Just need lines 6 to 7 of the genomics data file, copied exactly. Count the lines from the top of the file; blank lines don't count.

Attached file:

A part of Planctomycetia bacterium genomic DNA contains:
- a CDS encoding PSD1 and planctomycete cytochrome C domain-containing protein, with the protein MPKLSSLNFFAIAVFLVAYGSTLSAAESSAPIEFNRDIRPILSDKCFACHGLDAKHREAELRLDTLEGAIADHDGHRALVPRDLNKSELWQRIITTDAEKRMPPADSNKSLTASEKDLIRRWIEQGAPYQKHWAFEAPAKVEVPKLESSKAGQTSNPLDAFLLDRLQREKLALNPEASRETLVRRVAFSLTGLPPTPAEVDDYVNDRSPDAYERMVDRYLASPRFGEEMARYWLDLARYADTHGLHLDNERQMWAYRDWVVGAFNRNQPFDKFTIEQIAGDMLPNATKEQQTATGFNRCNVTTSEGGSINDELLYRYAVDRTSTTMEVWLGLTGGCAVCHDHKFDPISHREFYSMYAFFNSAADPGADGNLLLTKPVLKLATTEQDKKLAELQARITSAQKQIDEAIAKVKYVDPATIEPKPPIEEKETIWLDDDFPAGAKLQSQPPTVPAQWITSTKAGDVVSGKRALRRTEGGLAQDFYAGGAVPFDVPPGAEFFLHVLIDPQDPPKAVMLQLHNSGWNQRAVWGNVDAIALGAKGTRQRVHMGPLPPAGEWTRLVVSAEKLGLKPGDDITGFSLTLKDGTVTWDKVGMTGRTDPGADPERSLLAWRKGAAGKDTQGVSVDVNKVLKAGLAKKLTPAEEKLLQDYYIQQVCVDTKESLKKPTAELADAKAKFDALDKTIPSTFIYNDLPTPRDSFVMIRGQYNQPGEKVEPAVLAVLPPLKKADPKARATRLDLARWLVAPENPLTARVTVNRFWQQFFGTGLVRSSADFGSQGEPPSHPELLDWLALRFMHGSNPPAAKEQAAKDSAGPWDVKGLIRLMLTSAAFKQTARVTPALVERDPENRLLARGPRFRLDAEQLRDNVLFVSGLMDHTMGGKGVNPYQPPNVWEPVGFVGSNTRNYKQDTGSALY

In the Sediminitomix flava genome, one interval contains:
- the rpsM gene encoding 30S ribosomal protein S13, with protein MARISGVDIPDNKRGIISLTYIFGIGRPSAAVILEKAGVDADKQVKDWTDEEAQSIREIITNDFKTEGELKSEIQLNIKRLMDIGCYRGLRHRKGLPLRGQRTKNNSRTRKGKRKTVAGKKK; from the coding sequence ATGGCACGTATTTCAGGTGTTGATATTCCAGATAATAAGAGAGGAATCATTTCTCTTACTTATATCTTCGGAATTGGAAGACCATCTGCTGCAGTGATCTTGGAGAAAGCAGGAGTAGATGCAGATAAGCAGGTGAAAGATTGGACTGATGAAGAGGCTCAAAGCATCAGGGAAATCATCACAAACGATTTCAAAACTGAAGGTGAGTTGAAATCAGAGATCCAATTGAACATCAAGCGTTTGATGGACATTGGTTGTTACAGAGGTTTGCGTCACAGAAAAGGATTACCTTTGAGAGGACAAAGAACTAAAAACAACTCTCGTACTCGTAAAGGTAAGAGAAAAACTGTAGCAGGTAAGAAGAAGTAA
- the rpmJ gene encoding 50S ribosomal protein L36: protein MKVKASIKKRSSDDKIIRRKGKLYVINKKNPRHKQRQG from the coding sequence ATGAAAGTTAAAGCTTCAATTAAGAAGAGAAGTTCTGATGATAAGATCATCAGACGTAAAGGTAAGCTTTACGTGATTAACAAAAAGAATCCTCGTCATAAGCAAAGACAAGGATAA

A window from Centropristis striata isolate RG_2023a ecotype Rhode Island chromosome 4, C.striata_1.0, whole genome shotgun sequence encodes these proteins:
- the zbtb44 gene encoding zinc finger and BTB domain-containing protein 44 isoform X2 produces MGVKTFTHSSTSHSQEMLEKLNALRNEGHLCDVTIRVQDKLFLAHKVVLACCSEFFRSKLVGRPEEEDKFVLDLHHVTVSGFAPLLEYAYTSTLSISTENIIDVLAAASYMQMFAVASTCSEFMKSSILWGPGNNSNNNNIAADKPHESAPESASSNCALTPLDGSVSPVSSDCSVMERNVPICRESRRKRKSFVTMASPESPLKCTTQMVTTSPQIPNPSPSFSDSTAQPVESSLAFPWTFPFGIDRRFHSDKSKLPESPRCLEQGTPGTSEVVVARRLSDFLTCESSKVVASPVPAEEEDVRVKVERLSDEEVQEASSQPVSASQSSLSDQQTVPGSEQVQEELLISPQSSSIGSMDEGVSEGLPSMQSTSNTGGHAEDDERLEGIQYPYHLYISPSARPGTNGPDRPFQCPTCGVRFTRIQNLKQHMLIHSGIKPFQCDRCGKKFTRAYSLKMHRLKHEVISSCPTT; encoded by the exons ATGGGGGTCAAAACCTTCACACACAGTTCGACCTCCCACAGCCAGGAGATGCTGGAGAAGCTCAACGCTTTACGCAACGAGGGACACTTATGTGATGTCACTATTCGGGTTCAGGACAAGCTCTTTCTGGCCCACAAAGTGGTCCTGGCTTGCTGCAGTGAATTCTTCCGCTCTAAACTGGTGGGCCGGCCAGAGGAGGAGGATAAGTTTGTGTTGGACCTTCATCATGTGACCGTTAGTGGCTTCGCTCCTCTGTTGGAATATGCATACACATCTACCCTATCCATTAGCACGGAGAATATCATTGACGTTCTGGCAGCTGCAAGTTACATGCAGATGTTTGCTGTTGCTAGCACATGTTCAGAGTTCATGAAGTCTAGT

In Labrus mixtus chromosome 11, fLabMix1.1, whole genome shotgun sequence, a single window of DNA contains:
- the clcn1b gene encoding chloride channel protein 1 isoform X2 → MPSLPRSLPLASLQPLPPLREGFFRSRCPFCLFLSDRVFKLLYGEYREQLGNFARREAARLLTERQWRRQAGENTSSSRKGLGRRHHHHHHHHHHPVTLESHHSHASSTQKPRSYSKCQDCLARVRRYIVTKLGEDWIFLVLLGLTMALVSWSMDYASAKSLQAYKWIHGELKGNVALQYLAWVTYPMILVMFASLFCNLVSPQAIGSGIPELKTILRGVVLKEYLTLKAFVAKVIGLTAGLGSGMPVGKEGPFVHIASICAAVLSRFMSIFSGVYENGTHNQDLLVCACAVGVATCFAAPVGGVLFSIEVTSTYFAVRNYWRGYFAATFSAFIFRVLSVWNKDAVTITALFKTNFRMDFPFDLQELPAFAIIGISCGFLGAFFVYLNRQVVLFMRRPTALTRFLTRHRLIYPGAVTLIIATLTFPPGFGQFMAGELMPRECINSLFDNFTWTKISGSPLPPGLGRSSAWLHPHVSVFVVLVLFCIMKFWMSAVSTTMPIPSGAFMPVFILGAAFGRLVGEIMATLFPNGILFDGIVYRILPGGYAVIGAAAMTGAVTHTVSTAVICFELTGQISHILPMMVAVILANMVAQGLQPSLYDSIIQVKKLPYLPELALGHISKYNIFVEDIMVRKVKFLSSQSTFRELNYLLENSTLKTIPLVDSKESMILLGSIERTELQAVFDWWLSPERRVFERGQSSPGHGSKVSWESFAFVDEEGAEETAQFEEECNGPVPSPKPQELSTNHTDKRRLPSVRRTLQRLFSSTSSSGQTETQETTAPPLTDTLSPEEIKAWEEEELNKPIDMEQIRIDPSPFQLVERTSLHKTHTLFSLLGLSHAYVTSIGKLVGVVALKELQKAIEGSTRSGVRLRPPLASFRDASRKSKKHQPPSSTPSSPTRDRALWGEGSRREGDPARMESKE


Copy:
A window from Centropristis striata isolate RG_2023a ecotype Rhode Island chromosome 4, C.striata_1.0, whole genome shotgun sequence encodes these proteins:
- the zbtb44 gene encoding zinc finger and BTB domain-containing protein 44 isoform X2 produces MGVKTFTHSSTSHSQEMLEKLNALRNEGHLCDVTIRVQDKLFLAHKVVLACCSEFFRSKLVGRPEEEDKFVLDLHHVTVSGFAPLLEYAYTSTLSISTENIIDVLAAASYMQMFAVASTCSEFMKSSILWGPGNNSNNNNIAADKPHESAPESASSNCALTPLDGSVSPVSSDCSVMERNVPICRESRRKRKSFVTMASPESPLKCTTQMVTTSPQIPNPSPSFSDSTAQPVESSLAFPWTFPFGIDRRFHSDKSKLPESPRCLEQGTPGTSEVVVARRLSDFLTCESSKVVASPVPAEEEDVRVKVERLSDEEVQEASSQPVSASQSSLSDQQTVPGSEQVQEELLISPQSSSIGSMDEGVSEGLPSMQSTSNTGGHAEDDERLEGIQYPYHLYISPSARPGTNGPDRPFQCPTCGVRFTRIQNLKQHMLIHSGIKPFQCDRCGKKFTRAYSLKMHRLKHEVISSCPTT; encoded by the exons ATGGGGGTCAAAACCTTCACACACAGTTCGACCTCCCACAGCCAGGAGATGCTGGAGAAGCTCAACGCTTTACGCAACGAGGGACACTTATGTGATGTCACTATTCGGGTTCAGGACAAGCTCTTTCTGGCCCACAAAGTGGTCCTGGCTTGCTGCAGTGAATTCTTCCGCTCTAAACTGGTGGGCCGGCCAGAGGAGGAGGATAAGTTTGTGTTGGACCTTCATCATGTGACCGTTAGTGGCTTCGCTCCTCTGTTGGAATATGCATACACATCTACCCTATCCATTAGCACGGAGAATATCATTGACGTTCTGGCAGCTGCAAGTTACATGCAGATGTTTGCTGTTGCTAGCACATGTTCAGAGTTCATGAAGTCTAGT